In a globalised world, it is not unusual for creative resistance in one location to draw on resistance iconography, symbols, ideas and motifs popular in other cultures. Artists from Lebanon and India, for example, have repurposed the iconic “We Can Do It” poster from the 1940s featuring a woman flexing her arm in a gesture of self-empowerment. In one of the many protest posters created in India, the image of this woman has been replaced by one in a hijab.

A likeness of the same image has also appeared in a digital protest poster produced by a Lebanese artist on Instagram, in which the English phrase “we can do it” is replaced with its Arabic translation: “The revolution is a woman”. A wall painting in Sudan features a crowd of screaming faces, in what appears to be a creative adaptation of Edvard Munch’s “The Scream”.

In Kolkata, demonstrators against the Citizenship Amendment Act have produced a Bengali adaptation of the nineteenth century Italian song of resistance, Bella Ciao. Inspired by the hardships faced by the female paddy field workers, the Mondina, of Northern Italy, Bella Ciao was eventually adopted to serve as an anthem for the anti-fascist resistance movements of the 1940s.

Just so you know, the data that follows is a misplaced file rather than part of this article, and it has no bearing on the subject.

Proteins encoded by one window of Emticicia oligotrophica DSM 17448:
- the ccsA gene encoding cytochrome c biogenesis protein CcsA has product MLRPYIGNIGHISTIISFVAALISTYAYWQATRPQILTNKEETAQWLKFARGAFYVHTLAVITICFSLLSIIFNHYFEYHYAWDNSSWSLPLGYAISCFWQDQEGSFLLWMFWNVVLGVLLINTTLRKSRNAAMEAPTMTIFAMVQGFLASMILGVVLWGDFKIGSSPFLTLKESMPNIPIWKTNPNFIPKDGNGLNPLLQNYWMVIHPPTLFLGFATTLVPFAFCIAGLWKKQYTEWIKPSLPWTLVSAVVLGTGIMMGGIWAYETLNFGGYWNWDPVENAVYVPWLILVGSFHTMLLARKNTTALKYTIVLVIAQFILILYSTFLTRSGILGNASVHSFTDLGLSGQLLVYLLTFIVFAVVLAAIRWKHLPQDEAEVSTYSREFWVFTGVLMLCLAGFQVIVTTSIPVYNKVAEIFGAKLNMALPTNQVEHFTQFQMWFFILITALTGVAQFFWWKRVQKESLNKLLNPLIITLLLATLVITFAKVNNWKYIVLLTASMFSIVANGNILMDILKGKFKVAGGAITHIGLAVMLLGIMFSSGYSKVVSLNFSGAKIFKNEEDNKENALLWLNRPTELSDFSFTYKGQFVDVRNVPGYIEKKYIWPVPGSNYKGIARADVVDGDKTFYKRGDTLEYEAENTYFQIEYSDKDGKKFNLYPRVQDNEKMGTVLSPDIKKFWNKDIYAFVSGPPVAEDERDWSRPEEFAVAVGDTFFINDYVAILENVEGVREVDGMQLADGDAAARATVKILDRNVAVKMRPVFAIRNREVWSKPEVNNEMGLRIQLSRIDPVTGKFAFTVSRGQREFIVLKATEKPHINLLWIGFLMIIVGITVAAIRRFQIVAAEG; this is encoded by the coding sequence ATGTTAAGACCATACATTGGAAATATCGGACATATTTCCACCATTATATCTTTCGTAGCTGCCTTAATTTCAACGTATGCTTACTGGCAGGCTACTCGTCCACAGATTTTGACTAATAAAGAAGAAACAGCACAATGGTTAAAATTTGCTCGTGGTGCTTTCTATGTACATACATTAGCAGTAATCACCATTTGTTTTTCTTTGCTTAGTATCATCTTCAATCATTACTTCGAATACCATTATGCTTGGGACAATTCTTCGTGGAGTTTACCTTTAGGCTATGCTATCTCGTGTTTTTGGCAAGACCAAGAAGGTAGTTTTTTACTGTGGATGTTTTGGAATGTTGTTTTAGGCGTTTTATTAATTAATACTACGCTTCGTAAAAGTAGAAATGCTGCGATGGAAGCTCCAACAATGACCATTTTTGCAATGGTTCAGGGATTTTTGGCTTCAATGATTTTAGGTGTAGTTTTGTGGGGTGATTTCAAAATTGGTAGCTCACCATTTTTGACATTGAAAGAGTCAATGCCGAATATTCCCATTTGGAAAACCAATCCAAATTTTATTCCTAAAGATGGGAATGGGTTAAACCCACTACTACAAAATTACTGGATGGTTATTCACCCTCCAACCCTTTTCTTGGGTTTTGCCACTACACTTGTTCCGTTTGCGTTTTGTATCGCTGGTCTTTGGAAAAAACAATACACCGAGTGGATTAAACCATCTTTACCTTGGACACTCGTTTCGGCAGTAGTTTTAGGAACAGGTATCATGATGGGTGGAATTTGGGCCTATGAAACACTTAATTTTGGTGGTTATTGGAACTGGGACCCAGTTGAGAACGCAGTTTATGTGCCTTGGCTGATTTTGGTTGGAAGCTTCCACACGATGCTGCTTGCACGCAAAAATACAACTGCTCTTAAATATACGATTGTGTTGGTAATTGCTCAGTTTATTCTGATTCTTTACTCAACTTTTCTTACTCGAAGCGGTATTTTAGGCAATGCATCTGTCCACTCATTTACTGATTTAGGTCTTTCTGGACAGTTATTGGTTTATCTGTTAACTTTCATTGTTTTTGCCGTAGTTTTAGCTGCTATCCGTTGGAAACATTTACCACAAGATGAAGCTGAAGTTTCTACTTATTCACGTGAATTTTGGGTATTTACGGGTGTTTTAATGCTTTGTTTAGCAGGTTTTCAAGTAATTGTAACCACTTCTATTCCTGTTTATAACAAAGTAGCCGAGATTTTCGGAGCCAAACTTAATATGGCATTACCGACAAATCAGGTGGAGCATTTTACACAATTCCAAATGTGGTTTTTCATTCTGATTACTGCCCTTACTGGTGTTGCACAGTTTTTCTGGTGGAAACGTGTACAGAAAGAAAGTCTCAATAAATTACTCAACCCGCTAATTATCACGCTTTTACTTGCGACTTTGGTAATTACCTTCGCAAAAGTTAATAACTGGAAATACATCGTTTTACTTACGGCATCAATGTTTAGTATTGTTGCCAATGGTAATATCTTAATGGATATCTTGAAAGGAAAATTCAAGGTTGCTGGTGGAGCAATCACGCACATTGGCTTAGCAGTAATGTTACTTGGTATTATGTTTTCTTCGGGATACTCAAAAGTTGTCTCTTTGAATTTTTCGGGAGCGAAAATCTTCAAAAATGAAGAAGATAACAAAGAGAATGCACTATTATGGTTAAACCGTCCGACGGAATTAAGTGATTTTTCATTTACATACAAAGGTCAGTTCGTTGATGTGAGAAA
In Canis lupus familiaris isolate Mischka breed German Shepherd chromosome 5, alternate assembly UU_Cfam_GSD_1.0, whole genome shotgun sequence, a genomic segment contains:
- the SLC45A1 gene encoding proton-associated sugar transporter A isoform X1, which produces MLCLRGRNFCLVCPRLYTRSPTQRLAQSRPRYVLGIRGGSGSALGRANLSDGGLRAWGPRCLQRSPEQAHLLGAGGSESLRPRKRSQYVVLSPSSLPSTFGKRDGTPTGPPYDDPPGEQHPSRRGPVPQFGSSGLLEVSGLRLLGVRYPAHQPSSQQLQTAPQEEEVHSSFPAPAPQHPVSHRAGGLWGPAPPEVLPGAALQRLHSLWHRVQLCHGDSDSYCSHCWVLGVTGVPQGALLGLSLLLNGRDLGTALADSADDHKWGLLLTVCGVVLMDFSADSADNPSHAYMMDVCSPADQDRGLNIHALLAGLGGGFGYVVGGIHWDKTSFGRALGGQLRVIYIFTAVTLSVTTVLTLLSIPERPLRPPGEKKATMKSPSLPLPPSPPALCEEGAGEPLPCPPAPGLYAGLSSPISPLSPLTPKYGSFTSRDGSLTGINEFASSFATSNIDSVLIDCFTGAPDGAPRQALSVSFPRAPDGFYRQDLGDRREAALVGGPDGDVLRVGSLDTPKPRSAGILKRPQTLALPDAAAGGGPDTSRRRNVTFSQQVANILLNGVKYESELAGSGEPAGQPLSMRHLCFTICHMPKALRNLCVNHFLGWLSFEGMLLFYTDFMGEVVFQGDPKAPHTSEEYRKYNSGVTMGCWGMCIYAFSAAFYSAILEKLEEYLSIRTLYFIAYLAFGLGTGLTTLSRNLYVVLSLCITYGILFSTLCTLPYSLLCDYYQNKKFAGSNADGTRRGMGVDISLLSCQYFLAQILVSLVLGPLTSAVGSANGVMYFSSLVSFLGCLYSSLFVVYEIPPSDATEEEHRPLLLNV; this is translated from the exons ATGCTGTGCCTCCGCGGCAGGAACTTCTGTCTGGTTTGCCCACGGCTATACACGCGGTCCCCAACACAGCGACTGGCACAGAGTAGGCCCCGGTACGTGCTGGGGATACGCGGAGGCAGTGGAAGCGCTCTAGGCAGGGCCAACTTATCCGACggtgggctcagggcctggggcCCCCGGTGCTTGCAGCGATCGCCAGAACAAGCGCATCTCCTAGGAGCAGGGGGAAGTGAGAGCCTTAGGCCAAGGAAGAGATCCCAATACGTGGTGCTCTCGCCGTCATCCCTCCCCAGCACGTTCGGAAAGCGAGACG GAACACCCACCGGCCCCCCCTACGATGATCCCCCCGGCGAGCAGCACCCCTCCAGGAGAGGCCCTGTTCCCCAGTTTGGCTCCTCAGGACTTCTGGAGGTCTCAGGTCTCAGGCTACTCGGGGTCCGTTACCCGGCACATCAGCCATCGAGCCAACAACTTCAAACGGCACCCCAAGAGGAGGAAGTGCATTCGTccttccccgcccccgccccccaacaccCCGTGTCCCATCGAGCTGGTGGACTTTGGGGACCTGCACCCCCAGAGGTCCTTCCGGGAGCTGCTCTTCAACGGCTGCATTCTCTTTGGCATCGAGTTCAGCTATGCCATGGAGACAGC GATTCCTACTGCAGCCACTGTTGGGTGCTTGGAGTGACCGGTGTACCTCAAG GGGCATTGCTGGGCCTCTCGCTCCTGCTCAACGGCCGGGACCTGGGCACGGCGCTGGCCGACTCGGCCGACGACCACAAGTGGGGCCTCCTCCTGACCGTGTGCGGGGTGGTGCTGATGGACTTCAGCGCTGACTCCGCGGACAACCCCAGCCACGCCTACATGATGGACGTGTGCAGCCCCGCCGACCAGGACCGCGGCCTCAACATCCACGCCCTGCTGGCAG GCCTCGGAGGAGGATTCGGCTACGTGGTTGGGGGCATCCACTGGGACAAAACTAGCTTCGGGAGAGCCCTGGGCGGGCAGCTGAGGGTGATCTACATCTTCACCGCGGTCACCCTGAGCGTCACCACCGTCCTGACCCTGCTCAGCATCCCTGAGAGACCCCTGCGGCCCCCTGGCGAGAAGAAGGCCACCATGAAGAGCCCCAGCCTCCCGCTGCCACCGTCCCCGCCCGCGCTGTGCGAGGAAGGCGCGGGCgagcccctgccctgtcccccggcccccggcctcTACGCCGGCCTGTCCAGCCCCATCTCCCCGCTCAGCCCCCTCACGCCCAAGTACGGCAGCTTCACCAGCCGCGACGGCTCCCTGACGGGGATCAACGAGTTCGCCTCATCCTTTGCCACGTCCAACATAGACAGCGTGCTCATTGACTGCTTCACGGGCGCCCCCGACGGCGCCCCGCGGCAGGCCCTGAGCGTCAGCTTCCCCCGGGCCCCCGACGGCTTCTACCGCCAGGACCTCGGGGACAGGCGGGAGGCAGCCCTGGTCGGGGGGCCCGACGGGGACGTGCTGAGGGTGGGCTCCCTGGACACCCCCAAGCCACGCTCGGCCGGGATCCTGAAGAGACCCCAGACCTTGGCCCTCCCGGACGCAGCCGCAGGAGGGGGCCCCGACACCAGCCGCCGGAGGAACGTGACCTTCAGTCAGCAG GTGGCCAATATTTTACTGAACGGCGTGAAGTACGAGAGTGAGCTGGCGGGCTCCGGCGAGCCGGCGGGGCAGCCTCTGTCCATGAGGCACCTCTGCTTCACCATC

The localisation of cultural motifs from different geographies and historical epochs has characterised much of the protest art that has been generated, with the appropriation of feminist motifs and iconography being especially notable.

Creative resistance in the contemporary period has also been remarkably receptive to stories, symbols and themes drawn from global popular culture, particularly those that are centred around metaphors of good and evil. Marvel Comics’ villains, Thanos and the Joker, for instance, have appeared in protest art in several locations across the globe including Delhi, Lebanon and Hong Kong, serving to act as personifications of the governments whose policies and actions are being resisted.